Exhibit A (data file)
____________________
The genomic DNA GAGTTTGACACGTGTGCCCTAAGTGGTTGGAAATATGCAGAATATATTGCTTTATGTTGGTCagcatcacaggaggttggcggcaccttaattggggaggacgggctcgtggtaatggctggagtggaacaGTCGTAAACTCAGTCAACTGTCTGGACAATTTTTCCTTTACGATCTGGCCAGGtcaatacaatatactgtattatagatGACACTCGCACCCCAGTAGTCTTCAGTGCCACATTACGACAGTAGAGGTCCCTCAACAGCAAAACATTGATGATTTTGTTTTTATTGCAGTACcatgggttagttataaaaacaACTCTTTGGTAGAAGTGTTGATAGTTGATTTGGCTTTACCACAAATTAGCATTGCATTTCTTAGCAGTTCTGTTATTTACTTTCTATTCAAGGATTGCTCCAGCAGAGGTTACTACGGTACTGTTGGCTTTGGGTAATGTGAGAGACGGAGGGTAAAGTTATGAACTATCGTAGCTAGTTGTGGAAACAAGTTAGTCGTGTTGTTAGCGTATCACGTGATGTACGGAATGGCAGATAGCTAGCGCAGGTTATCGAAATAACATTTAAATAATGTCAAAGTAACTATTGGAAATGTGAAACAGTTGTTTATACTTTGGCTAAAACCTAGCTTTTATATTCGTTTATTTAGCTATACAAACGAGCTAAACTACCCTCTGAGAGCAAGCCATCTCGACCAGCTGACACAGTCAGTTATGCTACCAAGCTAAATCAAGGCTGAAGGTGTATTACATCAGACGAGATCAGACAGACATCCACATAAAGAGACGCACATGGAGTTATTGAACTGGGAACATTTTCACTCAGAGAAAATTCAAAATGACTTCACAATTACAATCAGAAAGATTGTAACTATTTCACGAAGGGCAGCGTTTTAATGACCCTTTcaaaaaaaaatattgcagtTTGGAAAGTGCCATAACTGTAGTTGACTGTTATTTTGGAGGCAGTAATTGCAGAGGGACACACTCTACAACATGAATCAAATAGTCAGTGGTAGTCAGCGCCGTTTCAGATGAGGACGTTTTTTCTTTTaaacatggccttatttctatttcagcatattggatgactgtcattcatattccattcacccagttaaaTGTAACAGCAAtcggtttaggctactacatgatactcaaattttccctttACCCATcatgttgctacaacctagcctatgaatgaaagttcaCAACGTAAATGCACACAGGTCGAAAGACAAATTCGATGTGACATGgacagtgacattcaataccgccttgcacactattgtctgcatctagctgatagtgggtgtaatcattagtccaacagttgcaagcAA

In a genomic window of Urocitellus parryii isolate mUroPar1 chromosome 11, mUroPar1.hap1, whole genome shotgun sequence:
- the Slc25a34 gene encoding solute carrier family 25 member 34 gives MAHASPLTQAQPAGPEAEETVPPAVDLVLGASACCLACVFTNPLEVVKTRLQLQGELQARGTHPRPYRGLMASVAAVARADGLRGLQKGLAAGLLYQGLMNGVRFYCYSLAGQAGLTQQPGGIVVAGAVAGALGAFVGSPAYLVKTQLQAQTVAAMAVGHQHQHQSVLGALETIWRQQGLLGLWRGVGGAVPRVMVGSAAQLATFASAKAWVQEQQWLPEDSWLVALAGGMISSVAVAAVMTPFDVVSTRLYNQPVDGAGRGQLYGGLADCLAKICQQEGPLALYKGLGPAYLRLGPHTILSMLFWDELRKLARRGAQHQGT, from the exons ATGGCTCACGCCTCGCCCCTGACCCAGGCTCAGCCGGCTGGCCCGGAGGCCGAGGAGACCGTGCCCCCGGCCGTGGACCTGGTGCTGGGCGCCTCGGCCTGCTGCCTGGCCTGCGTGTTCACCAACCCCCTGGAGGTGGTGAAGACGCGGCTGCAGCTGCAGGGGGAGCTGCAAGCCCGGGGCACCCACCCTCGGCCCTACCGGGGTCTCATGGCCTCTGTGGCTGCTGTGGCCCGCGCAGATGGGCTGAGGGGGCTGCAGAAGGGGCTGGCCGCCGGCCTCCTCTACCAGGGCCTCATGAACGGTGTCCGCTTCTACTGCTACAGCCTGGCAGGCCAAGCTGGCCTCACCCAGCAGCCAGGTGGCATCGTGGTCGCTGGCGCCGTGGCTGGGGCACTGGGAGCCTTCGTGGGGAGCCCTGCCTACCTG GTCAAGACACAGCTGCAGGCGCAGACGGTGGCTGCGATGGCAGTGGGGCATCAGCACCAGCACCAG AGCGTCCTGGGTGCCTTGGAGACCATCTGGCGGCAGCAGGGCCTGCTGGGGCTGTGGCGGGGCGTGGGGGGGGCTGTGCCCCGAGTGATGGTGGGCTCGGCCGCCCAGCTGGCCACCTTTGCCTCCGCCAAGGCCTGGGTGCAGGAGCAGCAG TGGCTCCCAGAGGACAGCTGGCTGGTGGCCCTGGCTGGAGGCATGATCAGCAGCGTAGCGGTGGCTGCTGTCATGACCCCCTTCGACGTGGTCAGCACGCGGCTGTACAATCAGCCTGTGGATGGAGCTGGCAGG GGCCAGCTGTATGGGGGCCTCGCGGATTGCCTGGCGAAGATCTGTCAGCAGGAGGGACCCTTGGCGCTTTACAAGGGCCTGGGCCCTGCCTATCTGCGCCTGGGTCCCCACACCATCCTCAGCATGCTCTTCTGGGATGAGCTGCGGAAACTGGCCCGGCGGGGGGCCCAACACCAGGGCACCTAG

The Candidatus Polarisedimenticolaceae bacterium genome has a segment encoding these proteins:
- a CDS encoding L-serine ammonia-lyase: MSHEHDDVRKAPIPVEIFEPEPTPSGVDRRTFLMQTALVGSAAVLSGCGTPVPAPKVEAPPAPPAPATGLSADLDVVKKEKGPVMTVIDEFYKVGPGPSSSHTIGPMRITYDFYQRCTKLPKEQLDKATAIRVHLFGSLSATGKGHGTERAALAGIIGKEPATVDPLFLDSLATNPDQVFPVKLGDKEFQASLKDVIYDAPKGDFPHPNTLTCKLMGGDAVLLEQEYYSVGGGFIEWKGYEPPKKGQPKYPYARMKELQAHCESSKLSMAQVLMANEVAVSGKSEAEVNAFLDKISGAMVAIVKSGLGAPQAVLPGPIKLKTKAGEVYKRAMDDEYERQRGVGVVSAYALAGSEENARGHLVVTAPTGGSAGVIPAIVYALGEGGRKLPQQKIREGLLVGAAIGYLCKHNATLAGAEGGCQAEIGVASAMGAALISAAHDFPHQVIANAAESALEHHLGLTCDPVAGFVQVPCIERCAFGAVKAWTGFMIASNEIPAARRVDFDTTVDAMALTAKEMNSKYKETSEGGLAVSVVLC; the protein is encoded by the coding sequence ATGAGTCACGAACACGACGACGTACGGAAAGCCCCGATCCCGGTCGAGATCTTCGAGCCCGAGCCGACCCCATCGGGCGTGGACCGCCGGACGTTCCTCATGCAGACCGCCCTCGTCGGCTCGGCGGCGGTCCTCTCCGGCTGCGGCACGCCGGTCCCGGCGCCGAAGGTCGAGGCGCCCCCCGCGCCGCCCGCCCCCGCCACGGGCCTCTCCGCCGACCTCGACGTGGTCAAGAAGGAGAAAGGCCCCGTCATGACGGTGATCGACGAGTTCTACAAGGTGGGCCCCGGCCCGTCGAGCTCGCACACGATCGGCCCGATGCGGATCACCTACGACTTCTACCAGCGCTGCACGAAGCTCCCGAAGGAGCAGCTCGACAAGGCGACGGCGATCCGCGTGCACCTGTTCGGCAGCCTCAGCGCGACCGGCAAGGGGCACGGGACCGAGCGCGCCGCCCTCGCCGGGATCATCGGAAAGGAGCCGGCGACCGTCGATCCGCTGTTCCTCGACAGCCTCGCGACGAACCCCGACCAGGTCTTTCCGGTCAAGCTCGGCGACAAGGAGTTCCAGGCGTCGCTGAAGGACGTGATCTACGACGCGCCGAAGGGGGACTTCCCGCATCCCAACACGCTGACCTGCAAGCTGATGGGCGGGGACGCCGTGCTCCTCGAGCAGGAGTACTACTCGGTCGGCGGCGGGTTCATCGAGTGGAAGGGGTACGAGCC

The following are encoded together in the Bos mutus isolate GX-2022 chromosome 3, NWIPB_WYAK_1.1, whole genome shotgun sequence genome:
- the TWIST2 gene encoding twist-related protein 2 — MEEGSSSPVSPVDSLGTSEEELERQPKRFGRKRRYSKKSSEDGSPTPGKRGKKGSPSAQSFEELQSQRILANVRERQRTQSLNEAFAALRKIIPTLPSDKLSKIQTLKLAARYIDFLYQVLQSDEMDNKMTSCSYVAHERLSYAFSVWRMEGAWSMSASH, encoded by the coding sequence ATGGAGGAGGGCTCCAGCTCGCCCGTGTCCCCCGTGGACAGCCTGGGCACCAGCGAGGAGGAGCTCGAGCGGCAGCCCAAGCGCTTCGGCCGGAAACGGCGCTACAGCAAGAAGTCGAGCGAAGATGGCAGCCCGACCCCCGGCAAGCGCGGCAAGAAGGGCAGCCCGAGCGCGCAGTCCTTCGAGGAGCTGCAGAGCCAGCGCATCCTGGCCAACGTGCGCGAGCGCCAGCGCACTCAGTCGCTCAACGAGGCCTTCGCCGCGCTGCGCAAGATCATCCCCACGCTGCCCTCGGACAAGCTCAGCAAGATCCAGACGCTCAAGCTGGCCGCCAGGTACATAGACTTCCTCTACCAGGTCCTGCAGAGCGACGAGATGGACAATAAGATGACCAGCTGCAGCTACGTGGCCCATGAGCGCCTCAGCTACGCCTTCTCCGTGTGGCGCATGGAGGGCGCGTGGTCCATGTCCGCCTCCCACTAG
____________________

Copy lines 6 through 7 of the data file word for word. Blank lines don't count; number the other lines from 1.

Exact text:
The following are encoded together in the Bos mutus isolate GX-2022 chromosome 3, NWIPB_WYAK_1.1, whole genome shotgun sequence genome:
- the TWIST2 gene encoding twist-related protein 2 — MEEGSSSPVSPVDSLGTSEEELERQPKRFGRKRRYSKKSSEDGSPTPGKRGKKGSPSAQSFEELQSQRILANVRERQRTQSLNEAFAALRKIIPTLPSDKLSKIQTLKLAARYIDFLYQVLQSDEMDNKMTSCSYVAHERLSYAFSVWRMEGAWSMSASH, encoded by the coding sequence ATGGAGGAGGGCTCCAGCTCGCCCGTGTCCCCCGTGGACAGCCTGGGCACCAGCGAGGAGGAGCTCGAGCGGCAGCCCAAGCGCTTCGGCCGGAAACGGCGCTACAGCAAGAAGTCGAGCGAAGATGGCAGCCCGACCCCCGGCAAGCGCGGCAAGAAGGGCAGCCCGAGCGCGCAGTCCTTCGAGGAGCTGCAGAGCCAGCGCATCCTGGCCAACGTGCGCGAGCGCCAGCGCACTCAGTCGCTCAACGAGGCCTTCGCCGCGCTGCGCAAGATCATCCCCACGCTGCCCTCGGACAAGCTCAGCAAGATCCAGACGCTCAAGCTGGCCGCCAGGTACATAGACTTCCTCTACCAGGTCCTGCAGAGCGACGAGATGGACAATAAGATGACCAGCTGCAGCTACGTGGCCCATGAGCGCCTCAGCTACGCCTTCTCCGTGTGGCGCATGGAGGGCGCGTGGTCCATGTCCGCCTCCCACTAG